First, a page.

By ERWIN CHLANDA
The first Beer Can Regatta boat coming from outside Darwin almost foundered before it was even built.
The crew comes from the civilised end of Sydney: “Drinking beer from cans is not customary in our social network,” explains publicist and producer of a documentary on the voyage (“we have an expression of interest from National Geographic”), Alan Jones.
“We usually drink beer poured from bottles or a tap,” he says.
Problem Number One: Where will they get 5000 empty beer cans to build the boat? (This is a difficulty that does not arise in the Northern Territory.)
An approach to breweries who do use cans, apparently for consumption in the less refined end of Sydney, also drew a blank.
“It didn’t meet with their brand requirements,” Mr Jones says he was told by the brewers.
“It’s an unregulated event staged by relaxed amateur volunteers. It just doesn’t cut it.”
Considering wine bottles instead was clearly getting off course but, running out of options, Mr Jones sent out an SOS to Kooks Social Winery (“proudly made with passion and purpose”).
After all, wine – especially a boutique variety – is far more socially acceptable for people whose lips the word “VB” would never cross.
Next problem: Wine bottles are made from glass and hence not advisable.
But – a lighthouse on the horizon – some wine bottles are not made from glass but plastic, including those Kooks ones that are served on Jetstar, in this era when a shard of glass could be used for purposes of terrorism.
The regatta crowd in Darwin wasn’t fussed about the substitution of the good old can with plastic wine containers: It’s a record, ain’t it mate? A plunge into the Chardonnay set. Whattayaknow?
Now that the boat could float, the crew steamed ahead into the upper regions of society and artistic ambition – hitherto unknown in Darwin, especially in the beer can regatta milieu.
There needed to be a touch of Priscilla Queen of the Desert because paddling the craft all the way from Sydney would be a bit of an ask, and a road trip via Alice Springs was required.
And that’s the kind of thing one does, of course, standing on the top of a bus with colourful fabric flapping in the breeze: What better than San Francisco made Disco Open-Source Project Beta brand fabric – “they gave us miles of it,” says Mr Jones.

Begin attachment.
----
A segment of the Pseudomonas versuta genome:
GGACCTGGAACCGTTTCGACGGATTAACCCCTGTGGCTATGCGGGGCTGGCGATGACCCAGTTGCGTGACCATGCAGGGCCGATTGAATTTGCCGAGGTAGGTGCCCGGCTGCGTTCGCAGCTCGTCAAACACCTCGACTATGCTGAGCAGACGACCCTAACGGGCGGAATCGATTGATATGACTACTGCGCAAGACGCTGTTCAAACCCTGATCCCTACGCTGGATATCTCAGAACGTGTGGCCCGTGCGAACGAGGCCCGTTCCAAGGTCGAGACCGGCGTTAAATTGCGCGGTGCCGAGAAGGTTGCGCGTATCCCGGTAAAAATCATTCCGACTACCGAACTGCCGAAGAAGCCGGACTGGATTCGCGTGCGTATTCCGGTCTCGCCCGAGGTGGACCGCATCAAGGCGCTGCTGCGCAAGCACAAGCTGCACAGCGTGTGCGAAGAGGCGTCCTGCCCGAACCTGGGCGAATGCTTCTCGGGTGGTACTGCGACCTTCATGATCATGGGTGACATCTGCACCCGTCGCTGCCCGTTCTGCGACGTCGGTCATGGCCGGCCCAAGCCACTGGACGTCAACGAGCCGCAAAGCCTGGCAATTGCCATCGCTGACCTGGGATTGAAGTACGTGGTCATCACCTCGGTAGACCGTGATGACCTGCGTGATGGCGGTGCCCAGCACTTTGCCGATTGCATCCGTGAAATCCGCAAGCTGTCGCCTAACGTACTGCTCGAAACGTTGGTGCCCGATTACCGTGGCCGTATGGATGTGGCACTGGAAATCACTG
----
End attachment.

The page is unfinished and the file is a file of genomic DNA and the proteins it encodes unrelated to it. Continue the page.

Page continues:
Never heard of it? Well, then you’re just not chic.
All this needed to be done for a good thing, of course, decided the crew, and they began casting around for a charity.
They’re now half way through their north-bound trip, having been to The Rock and traversed Alice Springs today, and having so far accumulated $6000 in cash and pledges. They are:-
• Gunnery officer on the bow chucking flour bombs, Matt Their, all the way from the Frisco textile industry (see above).
• Paddler Ben Moon, entrepreneur from the paleo dietary industry, (a diet based on the types of foods presumed to have been eaten by early humans), ex Australian commando, fit, strong.
• Recent import to the Territory Darren Skause, wildlife officer, professional wheelchair athlete, paraolympian.
• And siblings Hamish and Lachlan Alexander-Dawson.
As their venture is seriously tainted by its connection to alcohol, doing good for an Aboriginal cause would naturally have been overboard.
An obvious choice was the Asylum Seeker Resource Center Melbourne.
Why obvious? Well, says Mr Jones, they came to Darwin in a dodgy boat from the north, while this crew is coming in a dodgy boat from the south.